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Handling classes and other attributes with state-based UI

Last week, we looked at how to create state-based UIs with vanilla JS.

I received a few questions about the approach, including how to handle things like classes and other attributes. Today, let’s look at how to handle that.

By the way… If you’re wondering why I’ve been writing about this over the last few days, I’m wrapping up a complete rewrite of my Web Apps pocket guide. I’ll be recording the videos for it as soon as it’s done.

The challenge with attributes

You might normally toggle a class or data attribute on an element using classList or setAttribute().

With a state-based UI, if you do that and then update your data, the changes you made that way will get wiped out when the UI refreshes.

Every aspect of the UI is based on something in your data state. If an element should have a particular class or ID, you need to somehow reflect that in your data.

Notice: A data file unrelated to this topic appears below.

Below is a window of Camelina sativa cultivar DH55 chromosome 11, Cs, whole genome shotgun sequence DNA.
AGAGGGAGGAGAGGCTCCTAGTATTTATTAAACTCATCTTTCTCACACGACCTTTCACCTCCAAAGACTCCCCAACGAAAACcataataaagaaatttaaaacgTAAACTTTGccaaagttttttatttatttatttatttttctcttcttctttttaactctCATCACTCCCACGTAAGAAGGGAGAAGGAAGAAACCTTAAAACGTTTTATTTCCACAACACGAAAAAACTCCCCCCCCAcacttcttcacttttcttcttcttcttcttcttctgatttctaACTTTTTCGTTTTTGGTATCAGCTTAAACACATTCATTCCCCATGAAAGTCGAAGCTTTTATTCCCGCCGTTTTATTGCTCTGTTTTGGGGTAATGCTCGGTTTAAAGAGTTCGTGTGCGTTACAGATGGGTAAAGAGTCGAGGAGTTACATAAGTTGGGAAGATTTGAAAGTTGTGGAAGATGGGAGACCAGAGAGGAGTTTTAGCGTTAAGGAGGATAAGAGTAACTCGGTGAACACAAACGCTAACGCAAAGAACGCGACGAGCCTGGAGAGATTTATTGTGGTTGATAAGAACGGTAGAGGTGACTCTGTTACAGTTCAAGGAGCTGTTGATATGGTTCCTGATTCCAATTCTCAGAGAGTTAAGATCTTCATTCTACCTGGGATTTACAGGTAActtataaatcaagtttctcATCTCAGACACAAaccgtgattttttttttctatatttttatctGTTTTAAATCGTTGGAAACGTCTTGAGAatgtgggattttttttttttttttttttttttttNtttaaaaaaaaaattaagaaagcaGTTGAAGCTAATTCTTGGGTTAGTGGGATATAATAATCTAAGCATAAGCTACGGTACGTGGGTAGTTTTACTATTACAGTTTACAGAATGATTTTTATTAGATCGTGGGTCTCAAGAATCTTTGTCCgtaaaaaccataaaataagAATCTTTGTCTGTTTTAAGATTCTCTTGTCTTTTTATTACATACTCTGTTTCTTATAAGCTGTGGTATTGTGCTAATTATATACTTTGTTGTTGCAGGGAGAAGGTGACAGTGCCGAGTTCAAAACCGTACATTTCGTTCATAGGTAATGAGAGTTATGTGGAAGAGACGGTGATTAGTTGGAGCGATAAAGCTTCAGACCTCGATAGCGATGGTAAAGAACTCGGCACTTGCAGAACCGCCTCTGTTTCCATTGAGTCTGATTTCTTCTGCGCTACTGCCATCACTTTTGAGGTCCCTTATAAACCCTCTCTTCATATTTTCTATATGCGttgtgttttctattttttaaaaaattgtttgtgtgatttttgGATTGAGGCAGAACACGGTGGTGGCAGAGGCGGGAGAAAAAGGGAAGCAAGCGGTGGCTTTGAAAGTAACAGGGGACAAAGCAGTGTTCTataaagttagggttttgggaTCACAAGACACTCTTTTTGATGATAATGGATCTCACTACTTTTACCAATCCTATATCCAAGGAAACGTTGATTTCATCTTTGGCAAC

An example

Let’s look at a todo list app for a moment.

Imagine that you want completed items to have a .completed class on them so that you can style them with a strikethrough. Your data object might look like this.

var data = {
	todos: [
			item: 'Buy a new wand at Ollivanders'
			completed: false
			item: 'Send an owl to Ron',
			completed: true

In your template, you would do something like this.

var template = function () {
	if (data.todos.length < 1) return '<p>You do not have any todos yet. Create your first one.</p>';

	return '<ul>' + (todo) {
		var completed = '';
		if (todo.completed) {
			completed = ' class="checked"';
		return '<li' + completed + '>' + todo.item + '</li>';
	}).join('') + '</ul>';

And the completed markup would look like this.

	<li>Buy a new wand at Ollivanders</li>
	<li class="completed">Send an owl to Ron</li>